Rwandan Artisan's Love and Tenacity Helps Her Community Thrive

25 years after genocide devastated Rwanda, a brave woman named Immaculee loved her country so much that she wanted to make a difference. Immaculee Nyiramuhakwa saw the poverty in her home and community, and desired to change the world around her. She is a gifted weaver, and knew how valuable that was. She invited a group of impoverished women to come together and learn the craft. Out of the vision for a better future for their community, the group called themselves the Abaharaniriterambere "People Fighting for Development" Cooperative.

15 years later, the group is comprised of 26 women and 2 men. They are working with excellence in their area of specialty, using locally grown products such as banana leaves to create functional household items. 

This reminds me of another Immaculee from Rwanda. Immaculee Illibagiza wrote about her surviving the Rwandan genocide of 1994 in her book, Left to Tell: Discovering God Admist the Rwandan Genocide. She and seven other women survived by hiding in the tiny bathroom of a pastor’s house. She details the terror of it all, but amazingly, also shares the incredible faith she found in Christ in the midst of it. With no personal space and very little food or water, she passed the long hours by reading the Bible and praying. Since then, she has become an inspirational speaker and been involved in many important initiatives for her country.

The resilience of the people of Rwanda is inspiring. Men and women of bravery and fortitude who love their country dearly and desire a better future have worked hard to see it revitalized. Immaculee Nyiramuhakwa is one of those people and helps lift her Rwandan community out of poverty with the weaving cooperative.

The cooperative group’s goal is to develop themselves and their community through their art. In the past year, the group members have been able to use their income to provide food, clothing, and soap for their families. The married women of the group have seen peace and happiness grow in their homes as they have had the opportunity for financial independence and the dignity of being significant contributors to the family’s wellbeing. The members of Abaharaniriterambere use their time together not only to weave and exchange advice, but to discuss important topics such as women’s rights. With Immaculee still leading the way, this group is determined to continue to better themselves and their community, and to stand strong in Rwanda’s vision for a better future. The artisans currently work in the local schoolyard in Nyaruguru District, but they dream of building their own weaving house.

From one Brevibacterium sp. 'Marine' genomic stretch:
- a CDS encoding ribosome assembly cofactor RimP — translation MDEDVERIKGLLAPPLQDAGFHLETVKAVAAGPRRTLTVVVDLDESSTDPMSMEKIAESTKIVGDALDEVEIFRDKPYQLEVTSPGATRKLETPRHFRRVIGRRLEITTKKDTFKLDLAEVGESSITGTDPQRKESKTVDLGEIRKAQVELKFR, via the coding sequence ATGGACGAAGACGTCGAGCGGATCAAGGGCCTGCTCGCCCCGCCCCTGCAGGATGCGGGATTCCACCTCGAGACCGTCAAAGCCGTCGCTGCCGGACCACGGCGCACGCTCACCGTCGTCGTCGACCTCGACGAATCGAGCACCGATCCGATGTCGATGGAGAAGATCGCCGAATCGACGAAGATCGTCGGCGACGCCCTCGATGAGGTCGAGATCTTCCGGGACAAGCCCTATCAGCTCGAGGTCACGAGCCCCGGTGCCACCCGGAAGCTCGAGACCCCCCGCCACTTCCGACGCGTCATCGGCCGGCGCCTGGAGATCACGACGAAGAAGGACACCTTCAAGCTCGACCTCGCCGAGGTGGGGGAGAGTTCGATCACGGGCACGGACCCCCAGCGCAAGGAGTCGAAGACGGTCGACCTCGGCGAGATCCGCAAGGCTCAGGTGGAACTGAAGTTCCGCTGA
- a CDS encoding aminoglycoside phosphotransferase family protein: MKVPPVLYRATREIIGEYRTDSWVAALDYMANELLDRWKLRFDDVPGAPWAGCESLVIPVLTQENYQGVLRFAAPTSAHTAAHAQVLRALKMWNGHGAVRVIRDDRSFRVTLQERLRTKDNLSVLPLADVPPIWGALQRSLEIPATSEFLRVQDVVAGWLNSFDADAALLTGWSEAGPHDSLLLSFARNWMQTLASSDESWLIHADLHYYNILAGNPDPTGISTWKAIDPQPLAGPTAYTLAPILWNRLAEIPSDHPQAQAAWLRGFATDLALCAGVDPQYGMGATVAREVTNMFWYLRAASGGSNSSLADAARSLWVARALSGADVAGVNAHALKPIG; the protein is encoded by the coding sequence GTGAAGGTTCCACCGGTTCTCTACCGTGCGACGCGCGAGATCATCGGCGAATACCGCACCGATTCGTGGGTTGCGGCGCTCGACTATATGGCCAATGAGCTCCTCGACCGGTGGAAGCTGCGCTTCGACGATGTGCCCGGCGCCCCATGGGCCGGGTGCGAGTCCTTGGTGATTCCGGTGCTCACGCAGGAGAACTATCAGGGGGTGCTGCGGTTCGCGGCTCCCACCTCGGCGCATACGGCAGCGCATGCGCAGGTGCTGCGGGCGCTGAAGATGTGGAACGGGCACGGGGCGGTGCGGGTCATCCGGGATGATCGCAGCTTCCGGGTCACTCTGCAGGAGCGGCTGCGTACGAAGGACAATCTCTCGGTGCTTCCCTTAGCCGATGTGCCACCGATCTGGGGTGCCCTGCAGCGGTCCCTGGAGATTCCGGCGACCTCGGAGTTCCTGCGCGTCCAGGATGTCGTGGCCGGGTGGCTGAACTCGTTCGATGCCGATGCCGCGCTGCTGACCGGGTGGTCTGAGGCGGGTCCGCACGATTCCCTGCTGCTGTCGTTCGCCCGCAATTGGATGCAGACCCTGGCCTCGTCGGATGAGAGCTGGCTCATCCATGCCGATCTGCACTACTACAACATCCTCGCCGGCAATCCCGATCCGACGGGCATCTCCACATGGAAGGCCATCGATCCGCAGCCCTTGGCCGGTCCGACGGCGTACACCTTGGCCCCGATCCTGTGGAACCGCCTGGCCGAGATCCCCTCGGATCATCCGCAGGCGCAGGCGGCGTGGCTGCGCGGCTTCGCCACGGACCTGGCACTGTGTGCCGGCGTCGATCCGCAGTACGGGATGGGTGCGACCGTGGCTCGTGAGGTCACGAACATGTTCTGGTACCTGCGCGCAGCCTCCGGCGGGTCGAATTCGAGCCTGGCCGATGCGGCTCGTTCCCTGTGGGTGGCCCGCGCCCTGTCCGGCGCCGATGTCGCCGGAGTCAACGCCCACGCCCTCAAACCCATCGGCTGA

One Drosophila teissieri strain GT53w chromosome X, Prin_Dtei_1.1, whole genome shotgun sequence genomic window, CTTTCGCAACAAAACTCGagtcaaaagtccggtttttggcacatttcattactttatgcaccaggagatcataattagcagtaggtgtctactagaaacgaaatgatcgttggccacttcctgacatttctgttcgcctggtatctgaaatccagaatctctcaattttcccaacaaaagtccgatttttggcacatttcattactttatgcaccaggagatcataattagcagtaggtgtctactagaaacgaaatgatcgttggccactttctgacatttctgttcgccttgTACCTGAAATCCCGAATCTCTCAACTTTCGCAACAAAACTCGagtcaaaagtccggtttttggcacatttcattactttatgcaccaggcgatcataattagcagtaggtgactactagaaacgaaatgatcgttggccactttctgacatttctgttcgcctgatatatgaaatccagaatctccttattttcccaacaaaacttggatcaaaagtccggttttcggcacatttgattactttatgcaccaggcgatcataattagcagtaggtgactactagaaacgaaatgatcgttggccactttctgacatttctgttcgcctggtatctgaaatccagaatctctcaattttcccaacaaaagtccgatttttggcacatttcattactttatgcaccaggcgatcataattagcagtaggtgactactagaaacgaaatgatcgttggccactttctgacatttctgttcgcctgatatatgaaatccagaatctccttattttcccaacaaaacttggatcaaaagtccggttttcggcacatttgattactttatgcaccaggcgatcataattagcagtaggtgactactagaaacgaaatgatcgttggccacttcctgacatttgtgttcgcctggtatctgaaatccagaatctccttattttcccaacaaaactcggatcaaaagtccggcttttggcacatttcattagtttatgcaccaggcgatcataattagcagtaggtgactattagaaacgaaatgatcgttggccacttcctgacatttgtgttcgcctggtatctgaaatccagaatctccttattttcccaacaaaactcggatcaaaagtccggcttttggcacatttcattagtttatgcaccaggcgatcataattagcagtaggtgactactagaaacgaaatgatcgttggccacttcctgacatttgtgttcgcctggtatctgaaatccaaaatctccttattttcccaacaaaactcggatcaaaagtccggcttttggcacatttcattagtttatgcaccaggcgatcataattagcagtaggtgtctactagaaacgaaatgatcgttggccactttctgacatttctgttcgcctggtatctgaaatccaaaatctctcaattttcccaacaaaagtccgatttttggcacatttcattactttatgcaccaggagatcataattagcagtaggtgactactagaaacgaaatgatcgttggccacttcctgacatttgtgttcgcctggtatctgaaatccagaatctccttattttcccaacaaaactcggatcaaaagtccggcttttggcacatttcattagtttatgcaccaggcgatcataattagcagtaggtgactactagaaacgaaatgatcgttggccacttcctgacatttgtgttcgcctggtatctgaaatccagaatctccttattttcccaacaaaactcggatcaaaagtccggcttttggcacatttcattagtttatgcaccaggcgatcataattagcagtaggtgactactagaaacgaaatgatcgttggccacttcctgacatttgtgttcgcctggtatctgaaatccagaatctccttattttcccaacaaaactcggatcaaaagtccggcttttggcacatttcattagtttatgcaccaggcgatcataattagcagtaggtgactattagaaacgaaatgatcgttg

Their beautiful, locally sourced products are made by hand, and are great conversational pieces for the Western market. Entertaining guests with a banana leaf nesting tray or the banana leaf divided serving tray are great ways to serve in style, and more importantly, share the stories of the inspiring people behind the products. 

Banana Leaf Nesting Tray Sets from Rwanda 

Banana Leaf Divided Serving Tray 

The weaving cooperative is among 30 independent groups in Rwanda who partner with Azizi Life. Azizi Life is a partner of Jesus’ Economy. The vision of Azizi Life is “to participate in local initiatives for the development of Rwandan communities, working towards physical and spiritual wholeness for all.”

When you shop at Jesus’ Economy, you can choose the “Shop Fair Trade by Artisan” feature. Each of our artisans has a special story, and is changing lives in their family and community. You can also choose the “Shop by Country” feature, and choose Rwanda to support Immaculee and the Abaharaniriterambere Cooperative.  

Rachel Thompson
Rachel Thompson


Writer at Jesus' Economy